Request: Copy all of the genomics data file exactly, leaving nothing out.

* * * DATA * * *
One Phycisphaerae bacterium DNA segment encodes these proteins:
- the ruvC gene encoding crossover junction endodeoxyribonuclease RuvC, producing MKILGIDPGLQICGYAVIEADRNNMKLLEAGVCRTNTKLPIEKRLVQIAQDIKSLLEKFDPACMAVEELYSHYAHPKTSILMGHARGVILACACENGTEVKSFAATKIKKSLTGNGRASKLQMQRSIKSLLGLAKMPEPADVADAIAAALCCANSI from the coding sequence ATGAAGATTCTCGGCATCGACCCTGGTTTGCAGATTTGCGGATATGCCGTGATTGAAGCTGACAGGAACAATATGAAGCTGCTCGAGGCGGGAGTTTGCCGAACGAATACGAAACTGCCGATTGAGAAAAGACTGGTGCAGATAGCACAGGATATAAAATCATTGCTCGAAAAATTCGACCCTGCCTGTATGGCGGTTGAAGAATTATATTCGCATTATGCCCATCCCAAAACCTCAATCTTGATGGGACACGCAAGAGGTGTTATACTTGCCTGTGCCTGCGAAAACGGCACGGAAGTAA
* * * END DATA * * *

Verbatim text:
One Phycisphaerae bacterium DNA segment encodes these proteins:
- the ruvC gene encoding crossover junction endodeoxyribonuclease RuvC, producing MKILGIDPGLQICGYAVIEADRNNMKLLEAGVCRTNTKLPIEKRLVQIAQDIKSLLEKFDPACMAVEELYSHYAHPKTSILMGHARGVILACACENGTEVKSFAATKIKKSLTGNGRASKLQMQRSIKSLLGLAKMPEPADVADAIAAALCCANSI from the coding sequence ATGAAGATTCTCGGCATCGACCCTGGTTTGCAGATTTGCGGATATGCCGTGATTGAAGCTGACAGGAACAATATGAAGCTGCTCGAGGCGGGAGTTTGCCGAACGAATACGAAACTGCCGATTGAGAAAAGACTGGTGCAGATAGCACAGGATATAAAATCATTGCTCGAAAAATTCGACCCTGCCTGTATGGCGGTTGAAGAATTATATTCGCATTATGCCCATCCCAAAACCTCAATCTTGATGGGACACGCAAGAGGTGTTATACTTGCCTGTGCCTGCGAAAACGGCACGGAAGTAA